Why does this happen? Why do so many people hate their work and feel unfulfilled at their job? Forbes put together this Top-10 list of reasons why, which includes being disrespected and ignored by supervisors, being underpaid and overworked, and having no advancement potential. This all makes sense—why would you want to go to work if this is what you faced every day? Is this what God had in mind when He gave us work?
The Journey Towards Meaningful Work
In the Jobs for Life curriculum, we use the analogy that searching for and finding a meaningful career is like taking a long road trip. It’s important to bring along the correct tools and resources with you on your journey, understand where you are going and have a plan to get there, and know how to get through the roadblocks and obstacles when you encounter them. Otherwise, you’ll either be unsuccessful in finding any work at all, or you’ll land in an unfulfilling job and be disengaged in your work.
For the churches and ministries leading Jobs for Life classes and helping people in their community find and keep meaningful work, it’s important to remember that we’re all in this together. We can’t expect those struggling with unemployment or underemployment in our communities to figure out the process on their own—finding a job IS a job, and it’s not easy to navigate alone! We need to fully understand the job search process, get familiar with the employers in our area offering good work with living wages, understand the skills and strengths of our neighbors looking for work, and get connected with the community resources that can help our neighbors overcome any barriers they may be facing in finding and landing a meaningful career.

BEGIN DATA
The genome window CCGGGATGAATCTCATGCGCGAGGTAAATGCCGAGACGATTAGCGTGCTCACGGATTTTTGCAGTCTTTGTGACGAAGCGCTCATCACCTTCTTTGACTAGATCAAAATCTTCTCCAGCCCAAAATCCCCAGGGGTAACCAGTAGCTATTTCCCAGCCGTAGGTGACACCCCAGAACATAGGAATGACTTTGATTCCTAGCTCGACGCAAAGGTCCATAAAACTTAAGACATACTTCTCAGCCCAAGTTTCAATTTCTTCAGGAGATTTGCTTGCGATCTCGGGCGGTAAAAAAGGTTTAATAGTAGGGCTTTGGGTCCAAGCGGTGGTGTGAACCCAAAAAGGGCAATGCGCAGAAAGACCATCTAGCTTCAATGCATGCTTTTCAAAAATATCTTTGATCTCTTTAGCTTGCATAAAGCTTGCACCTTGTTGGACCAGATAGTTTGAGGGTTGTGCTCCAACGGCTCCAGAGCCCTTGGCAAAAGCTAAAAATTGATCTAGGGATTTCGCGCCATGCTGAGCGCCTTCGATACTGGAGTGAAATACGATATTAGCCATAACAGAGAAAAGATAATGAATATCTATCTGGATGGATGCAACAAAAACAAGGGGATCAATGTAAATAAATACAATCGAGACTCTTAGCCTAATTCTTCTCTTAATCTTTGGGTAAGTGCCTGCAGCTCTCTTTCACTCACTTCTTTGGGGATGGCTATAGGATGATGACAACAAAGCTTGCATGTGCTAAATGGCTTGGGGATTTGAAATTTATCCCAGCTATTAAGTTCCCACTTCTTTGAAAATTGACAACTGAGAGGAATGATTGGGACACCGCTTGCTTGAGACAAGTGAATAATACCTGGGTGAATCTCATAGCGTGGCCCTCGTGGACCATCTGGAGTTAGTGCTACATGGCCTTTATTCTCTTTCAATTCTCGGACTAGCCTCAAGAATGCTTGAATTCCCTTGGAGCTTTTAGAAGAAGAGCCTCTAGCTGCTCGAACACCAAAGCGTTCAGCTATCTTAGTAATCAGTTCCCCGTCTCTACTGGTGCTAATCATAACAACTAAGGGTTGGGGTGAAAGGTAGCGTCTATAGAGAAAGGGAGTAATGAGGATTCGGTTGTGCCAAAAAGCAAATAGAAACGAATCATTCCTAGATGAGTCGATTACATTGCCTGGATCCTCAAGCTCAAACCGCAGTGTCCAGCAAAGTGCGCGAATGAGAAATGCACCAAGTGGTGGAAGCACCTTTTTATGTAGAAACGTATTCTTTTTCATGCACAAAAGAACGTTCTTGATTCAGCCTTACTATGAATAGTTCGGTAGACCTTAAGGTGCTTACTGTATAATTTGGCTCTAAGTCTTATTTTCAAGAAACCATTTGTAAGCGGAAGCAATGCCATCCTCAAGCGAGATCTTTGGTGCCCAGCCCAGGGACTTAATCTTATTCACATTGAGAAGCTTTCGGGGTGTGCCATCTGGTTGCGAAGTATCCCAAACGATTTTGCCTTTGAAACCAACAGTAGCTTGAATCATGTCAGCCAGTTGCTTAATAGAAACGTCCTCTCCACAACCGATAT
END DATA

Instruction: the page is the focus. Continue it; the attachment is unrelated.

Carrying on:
We want to hear from you!
What is meaningful work to you? How does it make you feel when you’re at a job where you feel appreciated, respected, and your skills and talents are being used? Have you ever been at a job where you felt unfulfilled or disengaged? What was that like, and what did you do to change it? Tell us your story in the comments below!